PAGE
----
Why Homeschool Series: Reason #2

The second reason our family likes to homeschool is what I will call patriotic reasons. I reiterate that these reasons are particular to our family. I respect those who have different beliefs about government and education and ask for their respect for us in return.

There are those who believe that children should not be indoctrinated by the values of their parents, yet they don’t realize that the indoctrination train runs both ways. Children are going to learn values of some sort, whether we teach them ours or not. We do not shelter our children to keep them out of the world for as long as possible. We fortify them so that when they do face the world, they are well-prepared with tools that will help them with decision-making. I daresay this is the position of many homeschool parents as statistics show that homeschooled children tend to become more community-involved adults, i.e., participate more in voting, stand up for certain issues, write letters to the editor, etc., because they understand well about their civic responsibility and how important their voice is.

Some also believe that parents are not qualified to oversee the education of their children and want the government to be the entity that fashions their impressionable minds.  Interesting concept because, if parents aren’t qualified to oversee the education of their children, after most parents have been educated in public schools themselves, what does that say about public schools? I believe that the adversary’s desire is to get children away from the influence of their parents as soon as possible, as seen by the growing trend towards full-time preschool, which some states have discussed as making mandatory. I believe it is not the government’s responsibility to dictate the education of children. Rather, it is the parents who grant permission to government to teach their children, and with the full knowledge and supervision of the parents.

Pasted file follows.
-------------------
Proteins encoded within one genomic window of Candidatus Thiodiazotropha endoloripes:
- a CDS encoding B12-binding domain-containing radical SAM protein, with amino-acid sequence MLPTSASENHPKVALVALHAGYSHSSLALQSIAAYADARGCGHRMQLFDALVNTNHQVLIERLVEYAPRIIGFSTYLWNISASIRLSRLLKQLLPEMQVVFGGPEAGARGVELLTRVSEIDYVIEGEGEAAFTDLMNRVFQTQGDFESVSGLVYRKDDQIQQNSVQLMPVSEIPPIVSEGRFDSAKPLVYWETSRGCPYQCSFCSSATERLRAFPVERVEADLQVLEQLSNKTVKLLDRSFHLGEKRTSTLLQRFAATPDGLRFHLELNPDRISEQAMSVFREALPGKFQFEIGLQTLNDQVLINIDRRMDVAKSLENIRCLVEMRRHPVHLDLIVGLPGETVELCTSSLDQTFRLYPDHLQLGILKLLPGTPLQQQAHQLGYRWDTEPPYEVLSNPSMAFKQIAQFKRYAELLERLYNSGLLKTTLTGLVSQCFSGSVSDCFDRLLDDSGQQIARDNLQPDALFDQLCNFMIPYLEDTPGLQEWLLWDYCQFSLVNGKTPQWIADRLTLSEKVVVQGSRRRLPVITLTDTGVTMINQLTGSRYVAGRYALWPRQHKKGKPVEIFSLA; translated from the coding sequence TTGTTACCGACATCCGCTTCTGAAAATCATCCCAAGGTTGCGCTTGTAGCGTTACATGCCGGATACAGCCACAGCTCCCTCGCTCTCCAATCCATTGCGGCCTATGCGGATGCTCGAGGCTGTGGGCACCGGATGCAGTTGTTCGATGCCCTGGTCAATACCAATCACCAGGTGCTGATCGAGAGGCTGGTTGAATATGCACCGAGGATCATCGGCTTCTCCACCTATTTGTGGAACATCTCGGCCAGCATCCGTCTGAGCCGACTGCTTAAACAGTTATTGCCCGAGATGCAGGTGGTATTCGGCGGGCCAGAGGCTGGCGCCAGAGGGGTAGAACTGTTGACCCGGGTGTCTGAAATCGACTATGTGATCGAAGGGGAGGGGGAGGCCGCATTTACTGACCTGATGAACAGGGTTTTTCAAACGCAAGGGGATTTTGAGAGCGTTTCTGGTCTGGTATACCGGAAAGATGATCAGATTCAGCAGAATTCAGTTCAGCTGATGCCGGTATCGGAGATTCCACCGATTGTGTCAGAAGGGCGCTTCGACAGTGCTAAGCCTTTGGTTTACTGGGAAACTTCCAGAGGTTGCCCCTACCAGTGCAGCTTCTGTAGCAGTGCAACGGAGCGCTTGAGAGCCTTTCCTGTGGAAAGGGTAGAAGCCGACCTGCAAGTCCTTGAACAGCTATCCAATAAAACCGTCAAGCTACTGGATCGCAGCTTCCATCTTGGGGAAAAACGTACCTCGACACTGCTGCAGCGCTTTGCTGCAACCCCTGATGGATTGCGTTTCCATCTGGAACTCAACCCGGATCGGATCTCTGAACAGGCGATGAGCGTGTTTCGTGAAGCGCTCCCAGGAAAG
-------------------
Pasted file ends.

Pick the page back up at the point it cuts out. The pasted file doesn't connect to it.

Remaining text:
Public schools tend to be liberal-leaning institutions, and homeschool gives us the chance to teach about conservative values and government as we believe the Founding Fathers intended it to be. As stated in this post, the framers of the Constitution believed that an educated populace was necessary to care adequately for the republic they gave us. We are not perfect, but we try to live up to their expectations as best we can.

~to be continued~

U.S. Founding Fathers’ Thoughts on Government

During the recent very heated U.S. presidential campaign, I saw social media posts from several people who, feeling put upon by the “other” party, defended their opinion by stating words to the effect of, “I am not stupid. I am well-read.” But not one that I noticed ever said what it was they read that informed their opinions. Judging from how quickly they recommended the cheesy romances, cozy mysteries, vulgar comedies, or porn that they’d recently devoured, I rather doubt they’d read anything about government. (Go ahead, accuse me of literary profiling.) So, what have you read that you feel has enlightened you? Some of us genuinely, sincerely are interested to understand where you’re coming from.